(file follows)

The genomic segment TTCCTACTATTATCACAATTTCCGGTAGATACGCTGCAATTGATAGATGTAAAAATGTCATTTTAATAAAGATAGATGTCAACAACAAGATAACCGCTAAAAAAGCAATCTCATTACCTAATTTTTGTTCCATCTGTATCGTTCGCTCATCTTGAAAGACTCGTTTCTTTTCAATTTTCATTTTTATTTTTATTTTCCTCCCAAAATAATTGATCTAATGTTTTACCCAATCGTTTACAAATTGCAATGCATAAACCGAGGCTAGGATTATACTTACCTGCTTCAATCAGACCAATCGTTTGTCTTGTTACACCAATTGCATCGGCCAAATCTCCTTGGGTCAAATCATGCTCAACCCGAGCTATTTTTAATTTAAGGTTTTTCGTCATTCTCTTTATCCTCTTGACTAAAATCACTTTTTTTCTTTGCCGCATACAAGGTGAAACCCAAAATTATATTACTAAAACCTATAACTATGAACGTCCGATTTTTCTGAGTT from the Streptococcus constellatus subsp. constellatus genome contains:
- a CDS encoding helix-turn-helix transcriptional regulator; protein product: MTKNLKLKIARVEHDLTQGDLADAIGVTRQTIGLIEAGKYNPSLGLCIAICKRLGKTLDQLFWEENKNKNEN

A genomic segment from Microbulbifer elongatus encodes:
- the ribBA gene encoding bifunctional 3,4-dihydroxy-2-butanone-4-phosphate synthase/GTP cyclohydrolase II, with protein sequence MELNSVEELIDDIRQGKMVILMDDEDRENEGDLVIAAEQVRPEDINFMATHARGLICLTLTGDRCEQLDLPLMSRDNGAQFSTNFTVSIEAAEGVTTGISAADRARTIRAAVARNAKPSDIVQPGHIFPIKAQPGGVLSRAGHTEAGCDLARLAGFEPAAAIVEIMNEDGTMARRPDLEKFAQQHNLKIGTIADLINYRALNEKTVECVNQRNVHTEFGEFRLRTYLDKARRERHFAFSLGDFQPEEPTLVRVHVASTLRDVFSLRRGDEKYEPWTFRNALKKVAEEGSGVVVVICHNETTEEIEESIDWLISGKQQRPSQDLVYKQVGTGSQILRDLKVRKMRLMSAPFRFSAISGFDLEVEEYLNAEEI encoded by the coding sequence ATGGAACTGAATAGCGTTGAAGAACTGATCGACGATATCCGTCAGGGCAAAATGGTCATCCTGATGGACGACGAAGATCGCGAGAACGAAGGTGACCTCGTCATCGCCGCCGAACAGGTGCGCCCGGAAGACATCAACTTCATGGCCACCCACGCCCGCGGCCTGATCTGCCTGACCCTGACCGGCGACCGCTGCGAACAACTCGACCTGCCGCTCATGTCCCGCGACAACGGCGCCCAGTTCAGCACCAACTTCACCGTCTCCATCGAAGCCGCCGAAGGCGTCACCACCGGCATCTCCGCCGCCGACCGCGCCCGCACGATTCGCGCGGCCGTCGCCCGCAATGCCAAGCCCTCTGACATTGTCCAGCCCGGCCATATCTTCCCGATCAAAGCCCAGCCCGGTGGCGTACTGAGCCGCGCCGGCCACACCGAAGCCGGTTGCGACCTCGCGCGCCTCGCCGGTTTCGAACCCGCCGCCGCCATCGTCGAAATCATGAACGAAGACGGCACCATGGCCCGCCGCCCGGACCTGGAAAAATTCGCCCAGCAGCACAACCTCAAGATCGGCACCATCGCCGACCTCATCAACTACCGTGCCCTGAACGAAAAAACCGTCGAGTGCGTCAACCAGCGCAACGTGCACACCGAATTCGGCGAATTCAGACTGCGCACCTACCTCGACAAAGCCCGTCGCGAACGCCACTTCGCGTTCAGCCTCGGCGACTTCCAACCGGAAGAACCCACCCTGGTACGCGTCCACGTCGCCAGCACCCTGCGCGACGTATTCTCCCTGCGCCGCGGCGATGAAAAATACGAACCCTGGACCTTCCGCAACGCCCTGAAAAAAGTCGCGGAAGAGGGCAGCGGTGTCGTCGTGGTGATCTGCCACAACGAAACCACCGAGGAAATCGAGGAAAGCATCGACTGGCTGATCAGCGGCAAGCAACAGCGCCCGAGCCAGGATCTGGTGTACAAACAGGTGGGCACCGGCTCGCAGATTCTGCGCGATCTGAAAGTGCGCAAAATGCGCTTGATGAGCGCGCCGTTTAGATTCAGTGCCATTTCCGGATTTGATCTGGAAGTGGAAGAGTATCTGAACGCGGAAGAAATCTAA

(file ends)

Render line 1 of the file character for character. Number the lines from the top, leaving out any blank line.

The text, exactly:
The genomic segment TTCCTACTATTATCACAATTTCCGGTAGATACGCTGCAATTGATAGATGTAAAAATGTCATTTTAATAAAGATAGATGTCAACAACAAGATAACCGCTAAAAAAGCAATCTCATTACCTAATTTTTGTTCCATCTGTATCGTTCGCTCATCTTGAAAGACTCGTTTCTTTTCAATTTTCATTTTTATTTTTATTTTCCTCCCAAAATAATTGATCTAATGTTTTACCCAATCGTTTACAAATTGCAATGCATAAACCGAGGCTAGGATTATACTTACCTGCTTCAATCAGACCAATCGTTTGTCTTGTTACACCAATTGCATCGGCCAAATCTCCTTGGGTCAAATCATGCTCAACCCGAGCTATTTTTAATTTAAGGTTTTTCGTCATTCTCTTTATCCTCTTGACTAAAATCACTTTTTTTCTTTGCCGCATACAAGGTGAAACCCAAAATTATATTACTAAAACCTATAACTATGAACGTCCGATTTTTCTGAGTT from the Streptococcus constellatus subsp. constellatus genome contains: